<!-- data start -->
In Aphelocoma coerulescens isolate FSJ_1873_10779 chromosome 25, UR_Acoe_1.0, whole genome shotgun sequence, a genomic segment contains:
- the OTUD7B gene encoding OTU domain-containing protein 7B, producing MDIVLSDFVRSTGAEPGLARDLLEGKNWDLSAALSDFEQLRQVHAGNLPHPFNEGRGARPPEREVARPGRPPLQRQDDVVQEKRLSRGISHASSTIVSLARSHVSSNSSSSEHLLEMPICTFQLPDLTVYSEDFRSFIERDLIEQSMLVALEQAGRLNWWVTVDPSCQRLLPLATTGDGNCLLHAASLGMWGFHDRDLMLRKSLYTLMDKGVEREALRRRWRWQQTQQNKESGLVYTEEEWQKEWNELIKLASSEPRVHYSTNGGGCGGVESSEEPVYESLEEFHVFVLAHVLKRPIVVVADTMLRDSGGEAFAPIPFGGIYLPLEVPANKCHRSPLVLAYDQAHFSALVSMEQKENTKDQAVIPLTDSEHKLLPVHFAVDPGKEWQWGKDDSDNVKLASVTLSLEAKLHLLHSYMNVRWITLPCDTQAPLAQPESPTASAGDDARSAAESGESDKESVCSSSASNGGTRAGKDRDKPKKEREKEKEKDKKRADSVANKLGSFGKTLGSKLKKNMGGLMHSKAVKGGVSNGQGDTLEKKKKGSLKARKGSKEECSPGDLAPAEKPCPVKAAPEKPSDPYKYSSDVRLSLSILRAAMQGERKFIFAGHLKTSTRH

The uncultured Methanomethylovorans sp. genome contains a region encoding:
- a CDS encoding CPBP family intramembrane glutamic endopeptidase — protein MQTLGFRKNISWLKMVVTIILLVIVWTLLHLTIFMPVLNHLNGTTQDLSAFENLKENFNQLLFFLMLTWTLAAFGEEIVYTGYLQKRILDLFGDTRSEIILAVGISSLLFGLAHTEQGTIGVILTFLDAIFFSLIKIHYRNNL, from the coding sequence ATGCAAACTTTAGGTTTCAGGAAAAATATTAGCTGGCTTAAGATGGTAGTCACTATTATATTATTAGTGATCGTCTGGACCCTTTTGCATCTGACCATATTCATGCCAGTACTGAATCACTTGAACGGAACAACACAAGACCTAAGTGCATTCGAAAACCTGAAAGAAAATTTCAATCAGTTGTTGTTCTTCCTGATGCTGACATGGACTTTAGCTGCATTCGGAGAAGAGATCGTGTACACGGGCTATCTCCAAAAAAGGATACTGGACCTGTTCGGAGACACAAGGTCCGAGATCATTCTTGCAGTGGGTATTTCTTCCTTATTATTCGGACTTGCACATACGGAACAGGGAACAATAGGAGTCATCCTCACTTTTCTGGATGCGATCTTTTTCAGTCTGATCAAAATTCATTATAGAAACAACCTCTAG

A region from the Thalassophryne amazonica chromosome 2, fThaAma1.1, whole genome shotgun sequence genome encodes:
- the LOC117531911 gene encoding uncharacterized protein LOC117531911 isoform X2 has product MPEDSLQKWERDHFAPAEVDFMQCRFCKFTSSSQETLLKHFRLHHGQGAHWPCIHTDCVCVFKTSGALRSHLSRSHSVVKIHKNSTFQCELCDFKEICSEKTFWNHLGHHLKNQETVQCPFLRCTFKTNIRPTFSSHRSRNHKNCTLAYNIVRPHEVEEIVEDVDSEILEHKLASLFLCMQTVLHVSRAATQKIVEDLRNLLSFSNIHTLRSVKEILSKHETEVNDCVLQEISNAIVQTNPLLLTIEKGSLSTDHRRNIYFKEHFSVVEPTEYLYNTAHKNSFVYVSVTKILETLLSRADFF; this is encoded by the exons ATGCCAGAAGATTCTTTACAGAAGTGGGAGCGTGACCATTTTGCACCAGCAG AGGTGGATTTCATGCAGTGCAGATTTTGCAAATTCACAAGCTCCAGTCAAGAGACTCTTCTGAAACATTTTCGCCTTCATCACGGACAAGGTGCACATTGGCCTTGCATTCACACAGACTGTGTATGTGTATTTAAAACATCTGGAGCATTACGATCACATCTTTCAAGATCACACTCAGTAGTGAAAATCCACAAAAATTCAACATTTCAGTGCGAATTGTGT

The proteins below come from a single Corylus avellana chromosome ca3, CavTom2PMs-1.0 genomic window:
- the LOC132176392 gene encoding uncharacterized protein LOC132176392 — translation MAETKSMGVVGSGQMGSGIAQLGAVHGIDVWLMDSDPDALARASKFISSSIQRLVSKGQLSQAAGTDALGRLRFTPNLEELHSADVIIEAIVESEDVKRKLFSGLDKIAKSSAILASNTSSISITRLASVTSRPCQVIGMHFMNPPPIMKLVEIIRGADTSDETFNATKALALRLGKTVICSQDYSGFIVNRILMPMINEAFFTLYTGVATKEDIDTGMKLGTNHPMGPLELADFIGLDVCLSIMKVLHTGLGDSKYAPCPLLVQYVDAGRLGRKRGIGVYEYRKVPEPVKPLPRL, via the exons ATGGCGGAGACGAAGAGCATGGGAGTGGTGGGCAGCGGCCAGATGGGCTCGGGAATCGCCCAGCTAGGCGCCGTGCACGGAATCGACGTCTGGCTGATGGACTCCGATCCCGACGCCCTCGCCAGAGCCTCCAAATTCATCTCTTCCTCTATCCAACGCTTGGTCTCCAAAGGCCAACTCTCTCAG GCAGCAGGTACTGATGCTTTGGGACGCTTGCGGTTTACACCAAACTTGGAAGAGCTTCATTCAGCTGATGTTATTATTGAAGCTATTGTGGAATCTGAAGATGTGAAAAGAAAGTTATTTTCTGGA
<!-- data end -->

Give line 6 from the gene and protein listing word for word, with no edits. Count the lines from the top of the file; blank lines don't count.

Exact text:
- the LOC117531911 gene encoding uncharacterized protein LOC117531911 isoform X2 has product MPEDSLQKWERDHFAPAEVDFMQCRFCKFTSSSQETLLKHFRLHHGQGAHWPCIHTDCVCVFKTSGALRSHLSRSHSVVKIHKNSTFQCELCDFKEICSEKTFWNHLGHHLKNQETVQCPFLRCTFKTNIRPTFSSHRSRNHKNCTLAYNIVRPHEVEEIVEDVDSEILEHKLASLFLCMQTVLHVSRAATQKIVEDLRNLLSFSNIHTLRSVKEILSKHETEVNDCVLQEISNAIVQTNPLLLTIEKGSLSTDHRRNIYFKEHFSVVEPTEYLYNTAHKNSFVYVSVTKILETLLSRADFF; this is encoded by the exons ATGCCAGAAGATTCTTTACAGAAGTGGGAGCGTGACCATTTTGCACCAGCAG AGGTGGATTTCATGCAGTGCAGATTTTGCAAATTCACAAGCTCCAGTCAAGAGACTCTTCTGAAACATTTTCGCCTTCATCACGGACAAGGTGCACATTGGCCTTGCATTCACACAGACTGTGTATGTGTATTTAAAACATCTGGAGCATTACGATCACATCTTTCAAGATCACACTCAGTAGTGAAAATCCACAAAAATTCAACATTTCAGTGCGAATTGTGT